If he does that through the tunnel, every packet that makes its way to Bob from the remote server has to follow the exact same path: it starts out in the internet, makes it to the ASA, gets encrypted by the ASA, and gets sent to Bob via the tunnel – all so that Bob can get his non-internal video stream.

Now imagine hundreds, even thousands, of clients doing that. If that’s the case, the overhead and bandwidth utilization on that outside interface may just be too great to allow full tunneling.

So the primary reason to set up split tunneling is to lessen the overhead on the ASA itself.

Before Setting Up a VPN Split Tunnel Policy

Before implementing a split tunneling policy, we should think about what a client’s traffic would look like. Before Bob connects to his VPN, he’d be able to go to the internet like he normally would. He can navigate to the websites he’s used to connecting to.

Once Bob connects to the VPN and gets authenticated, he can see, visit and access internal resources – maybe a server on the inside network, 10.0.0.5 for example.

But at the default level, with his VPN running, Bob would no longer have access to external resources. It simply won’t work because the NAT and the hairpin turn on the outside interface of the ASA isn’t set up for that yet. To fix that, we can implement a split tunneling policy.

One thing you could do to investigate what the traffic is doing is from the user’s perspective is to go to the details of the VPN client. Once there, go to Route Details: it will indicate that there’s a full tunnel policy. If you’ve done nothing else with the VPN, it would simply indicate that all traffic is going through 0.0.0.0/0.

So now that we’ve seen what it looks like when it’s not implemented, let’s get into the nitty-gritty on how to go about setting a split tunneling policy.

How to Set Up a VPN Split Tunnel Policy

First of all, close and disconnect the VPN session you’re working with. Then, head to ASDM so that we can implement the policy for this group that says we want to implement split tunneling policy.

Inside ASDM, go to the group that the particular user (Bob, in our example) is associated with and modify the properties of that group. On the left sidebar, expand the Advanced heading and select the Split Tunneling heading. From there, you can instruct the ASA that you want to implement a split tunneling policy.

Do that by selecting “Tunnel Network List Below,” and then either create or point to a standard access list that points just to the networks that you want the tunneling to happen for. For example, a very simple default standard access list default could point to 10.0.0.0/24. If our internal network is the 10.0.0 network, this will capture all the traffic to those resources. Click okay to apply that change.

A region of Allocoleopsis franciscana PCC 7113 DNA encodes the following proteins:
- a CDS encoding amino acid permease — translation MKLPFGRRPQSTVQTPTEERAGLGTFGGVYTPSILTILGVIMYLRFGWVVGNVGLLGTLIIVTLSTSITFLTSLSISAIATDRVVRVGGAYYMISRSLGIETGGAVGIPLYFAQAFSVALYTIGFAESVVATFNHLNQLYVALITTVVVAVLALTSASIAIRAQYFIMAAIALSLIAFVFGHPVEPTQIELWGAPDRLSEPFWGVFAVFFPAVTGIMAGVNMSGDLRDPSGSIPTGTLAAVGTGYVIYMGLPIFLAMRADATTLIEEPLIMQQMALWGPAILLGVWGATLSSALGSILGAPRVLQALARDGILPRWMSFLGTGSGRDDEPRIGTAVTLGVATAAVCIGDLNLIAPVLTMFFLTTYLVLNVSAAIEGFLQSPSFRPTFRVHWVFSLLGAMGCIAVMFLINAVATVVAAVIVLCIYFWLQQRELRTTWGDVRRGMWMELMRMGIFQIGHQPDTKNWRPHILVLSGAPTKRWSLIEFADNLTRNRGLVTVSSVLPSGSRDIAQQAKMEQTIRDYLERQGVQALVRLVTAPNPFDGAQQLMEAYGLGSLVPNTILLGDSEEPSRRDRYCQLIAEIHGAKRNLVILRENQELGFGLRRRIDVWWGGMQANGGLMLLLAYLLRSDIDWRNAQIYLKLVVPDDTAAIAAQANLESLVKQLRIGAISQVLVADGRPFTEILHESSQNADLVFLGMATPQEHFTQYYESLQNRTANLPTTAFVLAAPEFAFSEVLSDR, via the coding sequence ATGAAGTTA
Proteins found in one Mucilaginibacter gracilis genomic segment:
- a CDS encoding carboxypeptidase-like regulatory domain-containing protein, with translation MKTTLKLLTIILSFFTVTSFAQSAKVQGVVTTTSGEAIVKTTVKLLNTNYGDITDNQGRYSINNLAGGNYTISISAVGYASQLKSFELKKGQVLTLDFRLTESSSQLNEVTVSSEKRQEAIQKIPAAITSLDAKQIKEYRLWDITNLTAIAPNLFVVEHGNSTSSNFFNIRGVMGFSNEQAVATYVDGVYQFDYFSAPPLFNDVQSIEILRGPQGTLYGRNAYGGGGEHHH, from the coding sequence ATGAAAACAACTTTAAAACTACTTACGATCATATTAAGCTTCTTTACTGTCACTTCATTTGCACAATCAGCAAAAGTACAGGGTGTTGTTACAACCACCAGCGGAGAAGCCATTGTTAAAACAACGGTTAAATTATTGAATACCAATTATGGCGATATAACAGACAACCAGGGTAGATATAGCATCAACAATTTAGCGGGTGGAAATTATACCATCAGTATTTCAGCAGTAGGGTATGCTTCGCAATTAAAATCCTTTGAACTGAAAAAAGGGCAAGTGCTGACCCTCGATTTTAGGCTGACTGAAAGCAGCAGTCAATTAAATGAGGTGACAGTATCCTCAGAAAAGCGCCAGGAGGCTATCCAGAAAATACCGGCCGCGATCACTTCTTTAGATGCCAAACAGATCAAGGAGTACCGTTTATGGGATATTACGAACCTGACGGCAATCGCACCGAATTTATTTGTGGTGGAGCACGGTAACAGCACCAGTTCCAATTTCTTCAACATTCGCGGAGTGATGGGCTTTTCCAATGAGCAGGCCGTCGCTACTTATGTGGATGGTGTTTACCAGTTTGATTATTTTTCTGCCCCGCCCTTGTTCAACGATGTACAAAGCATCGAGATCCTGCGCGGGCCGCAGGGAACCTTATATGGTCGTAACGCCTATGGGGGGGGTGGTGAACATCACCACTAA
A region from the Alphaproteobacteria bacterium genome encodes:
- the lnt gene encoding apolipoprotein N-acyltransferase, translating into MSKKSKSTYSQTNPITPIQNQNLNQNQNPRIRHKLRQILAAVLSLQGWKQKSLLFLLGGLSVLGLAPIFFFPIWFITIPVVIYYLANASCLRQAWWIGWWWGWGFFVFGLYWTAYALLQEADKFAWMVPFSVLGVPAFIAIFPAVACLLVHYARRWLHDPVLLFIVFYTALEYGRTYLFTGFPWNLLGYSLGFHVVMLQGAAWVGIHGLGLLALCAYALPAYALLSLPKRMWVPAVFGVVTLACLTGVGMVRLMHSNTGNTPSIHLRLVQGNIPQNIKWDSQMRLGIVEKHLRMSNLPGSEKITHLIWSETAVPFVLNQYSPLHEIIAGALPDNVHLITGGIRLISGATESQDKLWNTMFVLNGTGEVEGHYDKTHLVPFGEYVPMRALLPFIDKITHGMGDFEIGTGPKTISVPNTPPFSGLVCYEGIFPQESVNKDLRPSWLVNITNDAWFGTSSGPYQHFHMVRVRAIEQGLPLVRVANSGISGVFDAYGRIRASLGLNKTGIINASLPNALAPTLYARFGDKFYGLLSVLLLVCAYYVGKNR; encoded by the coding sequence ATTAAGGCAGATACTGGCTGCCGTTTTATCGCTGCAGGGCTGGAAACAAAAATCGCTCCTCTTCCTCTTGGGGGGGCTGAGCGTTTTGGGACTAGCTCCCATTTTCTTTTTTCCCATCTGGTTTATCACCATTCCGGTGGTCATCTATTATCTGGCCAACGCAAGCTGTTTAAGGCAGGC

To check your work, head back to the client and launch the VPN client once again. Once in, with the tunnel established, all our internal resources should be accessible through the tunnel. And with the tunnel split, we should also be able to visit external resources through the Internet.

How to Verify a VPN Split Tunneling Policy

Now that we’ve written the split tunneling policy, it’s important to verify that it’s doing exactly what we expect, and not breaking in unexpected ways. If you head into the VPN client details again, the secured routes should indicate that the tunnel is securing only traffic headed to – for our example – the 10.0.0.0/24. It’s important that not all traffic is being secured.

In effect, if these steps have all gone properly, you’ve implemented a split tunneling policy for the group that this user is a member of.

Another way to verify the results of your work is to use the Command Line Interface or the ASDM to verify the details of our existing connections for the VPN. In this case, use the show command “show vpn-sessiondb anyconnect”.

This command will output a wealth of data. You’ll see the user who is connected, the user’s IP address, and more. Importantly, it can show you the group policy which governs the user’s connection and which connection profile the user entered on.

Remember, it’s on the group itself where we implemented the split tunneling policy for that user to tunnel traffic just to the 10.0.0.0 network over the VPN tunnel and everything else is free to go as it normally would out of his interface card to his default router and off to the internet.

Final Thoughts

With this information in hand, you should be equipped with everything you need to secure and encrypt internet-based traffic to your internal networks, but allow all other traffic to remain unencrypted and reduce the overhead and bandwidth utilization on your ASA.